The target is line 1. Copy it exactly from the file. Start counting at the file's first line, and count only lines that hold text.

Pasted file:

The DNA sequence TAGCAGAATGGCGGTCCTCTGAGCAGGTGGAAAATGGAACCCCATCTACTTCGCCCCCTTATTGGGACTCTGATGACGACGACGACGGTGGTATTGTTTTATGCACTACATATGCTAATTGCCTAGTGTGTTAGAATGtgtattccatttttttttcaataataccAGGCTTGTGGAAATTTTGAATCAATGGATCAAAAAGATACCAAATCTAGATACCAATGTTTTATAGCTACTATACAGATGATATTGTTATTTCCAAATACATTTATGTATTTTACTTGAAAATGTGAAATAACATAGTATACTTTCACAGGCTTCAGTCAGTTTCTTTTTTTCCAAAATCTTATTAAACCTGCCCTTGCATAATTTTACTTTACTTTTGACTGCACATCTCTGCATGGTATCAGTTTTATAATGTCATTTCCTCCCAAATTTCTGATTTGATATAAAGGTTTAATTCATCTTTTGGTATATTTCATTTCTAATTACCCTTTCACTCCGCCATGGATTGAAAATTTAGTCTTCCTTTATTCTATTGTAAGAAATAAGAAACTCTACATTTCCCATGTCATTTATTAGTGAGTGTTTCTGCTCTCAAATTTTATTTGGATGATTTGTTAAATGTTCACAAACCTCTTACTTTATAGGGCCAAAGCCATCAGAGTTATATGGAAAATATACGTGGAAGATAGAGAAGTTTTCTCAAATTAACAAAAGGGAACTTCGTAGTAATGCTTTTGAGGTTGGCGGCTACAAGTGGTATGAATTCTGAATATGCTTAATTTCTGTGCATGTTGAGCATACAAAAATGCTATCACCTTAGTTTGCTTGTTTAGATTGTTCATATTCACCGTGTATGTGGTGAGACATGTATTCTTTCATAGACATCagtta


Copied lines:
The DNA sequence TAGCAGAATGGCGGTCCTCTGAGCAGGTGGAAAATGGAACCCCATCTACTTCGCCCCCTTATTGGGACTCTGATGACGACGACGACGGTGGTATTGTTTTATGCACTACATATGCTAATTGCCTAGTGTGTTAGAATGtgtattccatttttttttcaataataccAGGCTTGTGGAAATTTTGAATCAATGGATCAAAAAGATACCAAATCTAGATACCAATGTTTTATAGCTACTATACAGATGATATTGTTATTTCCAAATACATTTATGTATTTTACTTGAAAATGTGAAATAACATAGTATACTTTCACAGGCTTCAGTCAGTTTCTTTTTTTCCAAAATCTTATTAAACCTGCCCTTGCATAATTTTACTTTACTTTTGACTGCACATCTCTGCATGGTATCAGTTTTATAATGTCATTTCCTCCCAAATTTCTGATTTGATATAAAGGTTTAATTCATCTTTTGGTATATTTCATTTCTAATTACCCTTTCACTCCGCCATGGATTGAAAATTTAGTCTTCCTTTATTCTATTGTAAGAAATAAGAAACTCTACATTTCCCATGTCATTTATTAGTGAGTGTTTCTGCTCTCAAATTTTATTTGGATGATTTGTTAAATGTTCACAAACCTCTTACTTTATAGGGCCAAAGCCATCAGAGTTATATGGAAAATATACGTGGAAGATAGAGAAGTTTTCTCAAATTAACAAAAGGGAACTTCGTAGTAATGCTTTTGAGGTTGGCGGCTACAAGTGGTATGAATTCTGAATATGCTTAATTTCTGTGCATGTTGAGCATACAAAAATGCTATCACCTTAGTTTGCTTGTTTAGATTGTTCATATTCACCGTGTATGTGGTGAGACATGTATTCTTTCATAGACATCagtta